**Gopal Prasad,** the Raul Bott Professor of Mathematics at
the University of Michigan, delivered the prestigious Myhill
Lectures on October 18-20, 2016. The lecture series, titled
“Number Theory in Geometry,” drew an overflow crowd to
Math 250 for the first talk, an introduction to the history of
number theory in geometry.

In the second lecture Prasad discussed his groundbreaking work giving a complete classification of the so-called “fake projective planes.” The final lecture was devoted to the famous mathematical question “can you hear the shape of a drum.” The answer is “no”, as there are example of two drums with completely different shapes that sound exactly alike. Such objects are known as isospectral but not isometric manifolds. Prasad’s work shows that in higher dimensions with some reasonable assumptions the answer is “yes”!

Prasad earned his Ph.D. in 1976 from the University of Bombay (now Mumbai). After visiting appointments at Yale and the Institute for Advanced Study in Princeton, he joined the faculty at the Tata Institute of Fundamental Research in Mumbai, where he stayed for 20 years, eventually serving as Dean of the School of Mathematics.

In 1990 he was an invited speaker at the International Congress of Mathematicians in Kyoto. In 1992 he was recruited to the University of Michigan where he has remained ever since. In 1998 he received a Guggenheim Fellowship and in 2006 a Humboldt Senior Research Award. He is a fellow of the Indian National Science Academy, the Indian Academy of Sciences and the American Mathematical Society. In 2008, Prasad became the first Raul Bott Professor of Mathematics at Michigan.

Quotients of symmetric spaces of semi-simple Lie groups by torsion-free arithmetic subgroups are particularly nice Riemannian manifolds which can be studied by using diverse techniques coming from the theories of Lie Groups, Lie Algebras, Algebraic Groups and Automorphic Forms. One such manifold is a "fake projective plane" which is, by definition, a smooth projective complex algebraic surface with same Betti-numbers as the complex projective plane but which is not isomorphic to the latter.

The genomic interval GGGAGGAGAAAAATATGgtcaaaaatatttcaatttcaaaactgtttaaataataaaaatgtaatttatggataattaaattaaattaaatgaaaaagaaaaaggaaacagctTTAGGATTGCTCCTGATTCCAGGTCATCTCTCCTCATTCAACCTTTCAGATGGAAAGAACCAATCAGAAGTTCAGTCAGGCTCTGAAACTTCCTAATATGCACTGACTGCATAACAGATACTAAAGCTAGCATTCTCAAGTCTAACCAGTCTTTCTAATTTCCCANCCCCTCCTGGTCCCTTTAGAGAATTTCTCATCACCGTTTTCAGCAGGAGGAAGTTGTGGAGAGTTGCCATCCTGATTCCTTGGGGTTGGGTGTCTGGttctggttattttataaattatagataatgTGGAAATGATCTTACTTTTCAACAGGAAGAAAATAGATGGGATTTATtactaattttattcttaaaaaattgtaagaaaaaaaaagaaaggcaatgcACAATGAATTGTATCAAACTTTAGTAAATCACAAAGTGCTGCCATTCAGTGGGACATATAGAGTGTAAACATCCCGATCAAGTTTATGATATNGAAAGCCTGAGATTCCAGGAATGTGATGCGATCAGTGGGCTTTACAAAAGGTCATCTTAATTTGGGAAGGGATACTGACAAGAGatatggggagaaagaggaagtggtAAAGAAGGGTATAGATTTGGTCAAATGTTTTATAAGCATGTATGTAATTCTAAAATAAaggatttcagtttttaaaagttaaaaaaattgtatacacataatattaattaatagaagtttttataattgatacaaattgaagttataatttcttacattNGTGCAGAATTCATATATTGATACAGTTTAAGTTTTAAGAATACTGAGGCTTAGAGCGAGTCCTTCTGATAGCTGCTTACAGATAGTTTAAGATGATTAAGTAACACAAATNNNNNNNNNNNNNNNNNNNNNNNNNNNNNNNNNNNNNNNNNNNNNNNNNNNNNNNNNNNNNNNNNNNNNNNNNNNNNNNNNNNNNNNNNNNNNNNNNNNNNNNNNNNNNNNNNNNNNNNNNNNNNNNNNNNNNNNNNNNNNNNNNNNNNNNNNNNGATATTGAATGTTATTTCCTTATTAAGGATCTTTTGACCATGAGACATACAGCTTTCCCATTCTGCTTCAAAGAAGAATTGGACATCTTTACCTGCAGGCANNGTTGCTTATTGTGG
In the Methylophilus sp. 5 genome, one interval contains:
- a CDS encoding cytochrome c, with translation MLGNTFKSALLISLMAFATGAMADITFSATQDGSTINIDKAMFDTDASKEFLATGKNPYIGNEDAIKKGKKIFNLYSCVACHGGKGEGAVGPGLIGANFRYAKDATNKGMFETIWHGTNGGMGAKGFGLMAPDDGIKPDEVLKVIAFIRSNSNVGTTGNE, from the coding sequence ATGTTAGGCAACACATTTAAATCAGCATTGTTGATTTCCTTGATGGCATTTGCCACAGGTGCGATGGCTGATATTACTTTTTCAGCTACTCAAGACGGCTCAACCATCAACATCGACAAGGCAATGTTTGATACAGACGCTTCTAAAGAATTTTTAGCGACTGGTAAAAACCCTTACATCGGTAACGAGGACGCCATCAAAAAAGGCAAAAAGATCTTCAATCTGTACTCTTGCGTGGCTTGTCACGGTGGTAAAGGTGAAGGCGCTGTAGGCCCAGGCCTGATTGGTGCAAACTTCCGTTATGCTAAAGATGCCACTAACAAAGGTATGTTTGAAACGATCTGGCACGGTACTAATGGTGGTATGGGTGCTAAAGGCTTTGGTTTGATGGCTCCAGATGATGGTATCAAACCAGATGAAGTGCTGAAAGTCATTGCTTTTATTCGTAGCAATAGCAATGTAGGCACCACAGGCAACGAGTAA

The first example of a fake projective plane (fpp) was constructed by David Mumford in 1978, and it has been known that there are only finitely many of them. In the theory of algebraic surfaces, it was an important problem to construct them all and determine their geometric properties. In a joint work with Sai-Kee Yeung, we have classified them and given an explicit way to construct them all (it turns out that there are exactly 100 of them). We have also determined higher dimensional analogues of the fpp's. These works have required considerable amount of number theoretic bounds and computations and also inputs from the cohomology of Shimura varieties.

In the second half of my talks, I will discuss another well-known problem which was formulated by Mark Kac in a very attractive way as "Can one hear the shape of a drum?", and its solution, for arithmetic quotients of symmetric spaces, obtained in a joint paper (in Publ Math IHES) with Andrei Rapinchuk. For the solution, we introduced a notion of "weak commensurability" of arithmetic, and more general Zariski-dense, subgroups and derive very strong consequences of weak commensurability.

*According to Wikipedia:*

Prasad’s research interests span the fields of Lie groups, their discrete subgroups, algebraic groups, arithmetic groups, geometry of locally symmetric spaces, and representation theory of reductive p-adic groups.

Prasad has received the Guggenheim Fellowship, the Humboldt Senior Research Award, and the Raoul Bott Professorship at the University of Michigan. He was awarded the Shanti Swarup Bhatnagar prize (by the Council of Scientific and Industrial Research of the Government of India), and has received Fellowships in the Indian National Science Academy, among numerous other honors. In 2012 he became a fellow of the American Mathematical Society.

Prasad was the Managing Editor of the Michigan Mathematical Journal for over a decade, an Associate Editor of the Annals of Mathematics for six years, and is an editor of the Asian Journal of Mathematics since its inception.